Foods High in Glutathione

People are always looking for ways to maintain their health, decrease unwelcome symptoms of aging and boost their immune systems. While a variety of vitamins and minerals can help with some of these functions, there is one nutrient that can help with them all. That nutrient is glutathione, which can be found in a variety of foods. Here are some foods high in glutathione.

Glutathione is a combination of three amino acids known as glutamine, glycine and cysteine. Amino acids are the precursors of proteins. Usually there is a gene in the body that produces an enzyme that combines these amino acids into glutathione. However, this gene does not work correctly in some people. The reasons for this are manifold. For example, it may stop working due to a serious illness. Much of the time, it stops working due to the increased workload on the body’s immune system, such as from air and water pollution and toxins in processed foods. Toxins, such as mercury and lead, can also build up in the body through fish and other foods. Other ways that glutathione levels are decreased include medicines, increased stress and radiation. Even the normal aging process decreases this molecule.

Glutathione is an antioxidant. Without it, the body has great difficulty removing toxins from the blood and from cells in the organs and the skin. Antioxidants decrease the negative effect of free radicals on the cells within the body. Without antioxidants, every cell in the body will readily show the effects of age. Glutathione can also help detoxify the body because the sulfur molecules within glutathione attach to toxins, or poisons, in the body and carry them out as waste products.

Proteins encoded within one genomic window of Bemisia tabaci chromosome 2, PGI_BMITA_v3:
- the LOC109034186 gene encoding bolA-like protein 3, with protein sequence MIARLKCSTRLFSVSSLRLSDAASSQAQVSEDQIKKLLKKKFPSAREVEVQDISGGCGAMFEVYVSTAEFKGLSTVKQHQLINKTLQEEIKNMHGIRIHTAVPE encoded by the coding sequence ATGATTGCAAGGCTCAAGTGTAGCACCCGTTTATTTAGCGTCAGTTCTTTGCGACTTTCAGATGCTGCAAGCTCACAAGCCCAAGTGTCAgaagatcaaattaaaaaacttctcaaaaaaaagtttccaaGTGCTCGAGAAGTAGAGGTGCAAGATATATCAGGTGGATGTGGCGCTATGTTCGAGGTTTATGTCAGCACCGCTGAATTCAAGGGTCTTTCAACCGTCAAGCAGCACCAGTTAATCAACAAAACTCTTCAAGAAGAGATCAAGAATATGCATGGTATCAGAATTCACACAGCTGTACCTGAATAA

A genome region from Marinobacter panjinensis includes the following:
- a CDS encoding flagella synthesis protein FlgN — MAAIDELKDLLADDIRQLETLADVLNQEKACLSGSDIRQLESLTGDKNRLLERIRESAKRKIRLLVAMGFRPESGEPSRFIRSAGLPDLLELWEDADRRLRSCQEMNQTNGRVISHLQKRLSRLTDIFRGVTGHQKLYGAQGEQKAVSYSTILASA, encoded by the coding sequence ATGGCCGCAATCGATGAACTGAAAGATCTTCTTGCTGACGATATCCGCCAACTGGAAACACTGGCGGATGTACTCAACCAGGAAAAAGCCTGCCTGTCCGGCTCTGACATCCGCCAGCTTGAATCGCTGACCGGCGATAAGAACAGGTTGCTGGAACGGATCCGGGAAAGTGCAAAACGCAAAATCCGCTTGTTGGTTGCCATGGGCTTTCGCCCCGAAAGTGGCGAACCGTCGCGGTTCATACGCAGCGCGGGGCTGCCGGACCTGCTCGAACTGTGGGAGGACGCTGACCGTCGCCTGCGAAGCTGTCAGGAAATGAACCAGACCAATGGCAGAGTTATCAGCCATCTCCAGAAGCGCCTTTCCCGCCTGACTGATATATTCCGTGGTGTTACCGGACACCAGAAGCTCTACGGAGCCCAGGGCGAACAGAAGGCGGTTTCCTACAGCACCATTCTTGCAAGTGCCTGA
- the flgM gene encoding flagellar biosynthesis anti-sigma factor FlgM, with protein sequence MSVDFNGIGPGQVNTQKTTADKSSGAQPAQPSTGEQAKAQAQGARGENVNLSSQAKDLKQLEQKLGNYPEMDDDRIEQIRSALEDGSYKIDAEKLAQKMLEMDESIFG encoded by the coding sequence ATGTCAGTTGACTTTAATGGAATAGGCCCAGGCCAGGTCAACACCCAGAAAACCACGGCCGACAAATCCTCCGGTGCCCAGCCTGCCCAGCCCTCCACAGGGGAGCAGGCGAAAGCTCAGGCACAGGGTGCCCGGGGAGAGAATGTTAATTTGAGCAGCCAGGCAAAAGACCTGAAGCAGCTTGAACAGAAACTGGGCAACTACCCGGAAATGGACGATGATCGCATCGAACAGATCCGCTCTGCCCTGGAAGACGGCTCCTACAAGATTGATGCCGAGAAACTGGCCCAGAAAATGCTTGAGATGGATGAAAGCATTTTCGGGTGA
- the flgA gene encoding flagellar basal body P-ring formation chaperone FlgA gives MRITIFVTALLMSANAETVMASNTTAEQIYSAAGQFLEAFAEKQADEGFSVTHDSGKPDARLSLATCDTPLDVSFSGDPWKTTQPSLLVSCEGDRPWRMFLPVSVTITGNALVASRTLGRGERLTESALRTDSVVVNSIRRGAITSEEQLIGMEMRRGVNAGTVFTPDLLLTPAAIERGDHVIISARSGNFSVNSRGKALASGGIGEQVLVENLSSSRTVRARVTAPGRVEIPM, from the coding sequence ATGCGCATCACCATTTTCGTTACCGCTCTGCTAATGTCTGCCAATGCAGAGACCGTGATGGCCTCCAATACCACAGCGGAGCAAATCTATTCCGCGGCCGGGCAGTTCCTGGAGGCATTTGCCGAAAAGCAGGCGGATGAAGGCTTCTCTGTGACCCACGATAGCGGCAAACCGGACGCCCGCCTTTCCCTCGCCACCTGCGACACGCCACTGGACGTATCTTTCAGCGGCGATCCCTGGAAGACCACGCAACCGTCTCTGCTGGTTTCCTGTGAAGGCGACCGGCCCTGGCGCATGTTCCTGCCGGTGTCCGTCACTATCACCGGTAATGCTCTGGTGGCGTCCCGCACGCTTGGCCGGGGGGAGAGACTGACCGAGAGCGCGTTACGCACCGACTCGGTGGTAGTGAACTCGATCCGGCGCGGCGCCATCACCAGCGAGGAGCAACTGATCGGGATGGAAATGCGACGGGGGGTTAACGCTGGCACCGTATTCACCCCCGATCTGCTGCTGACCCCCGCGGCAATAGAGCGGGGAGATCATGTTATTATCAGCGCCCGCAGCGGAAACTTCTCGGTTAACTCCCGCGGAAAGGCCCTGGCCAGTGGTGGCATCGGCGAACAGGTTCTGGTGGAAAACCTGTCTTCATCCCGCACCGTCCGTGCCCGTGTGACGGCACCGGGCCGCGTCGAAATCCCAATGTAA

A glutathione deficiency may make individuals feel run down. It can leave them with headaches and fatigue. As the body ages, it cannot replenish its supplies of glutathione as well as it once did. Therefore, people must be sure to eat foods high in this molecule to protect their immune systems.

One of the easiest ways to get glutathione from foods is to eat fresh fruits and vegetables. Many of these foods contain some level of glutathione, and those that are raised naturally without chemicals and picked at the peak of ripeness are the best. Fruits that have the highest levels of glutathione include:

  • Apples
  • Bananas
  • Peaches
  • Melons

The best vegetables include:

  • Green peppers
  • Potatoes
  • carrots
  • squash
  • broccoli
  • Spinach

Dark green vegetables are typically rich in sulfur and are therefore rich in glutathione. Milk thistle in a tea, eaten as a seed or sprinkled as a powder, is a great source of glutathione as well.

The second easiest way to consume glutathione is by eating meats and dairy products. Of course, cooking meats decreases the levels of this nutrient; however, there are still smaller levels of glutathione available even after the food is processed or cooked. Beef, chicken, pork, milk and eggs all contain some glutathione.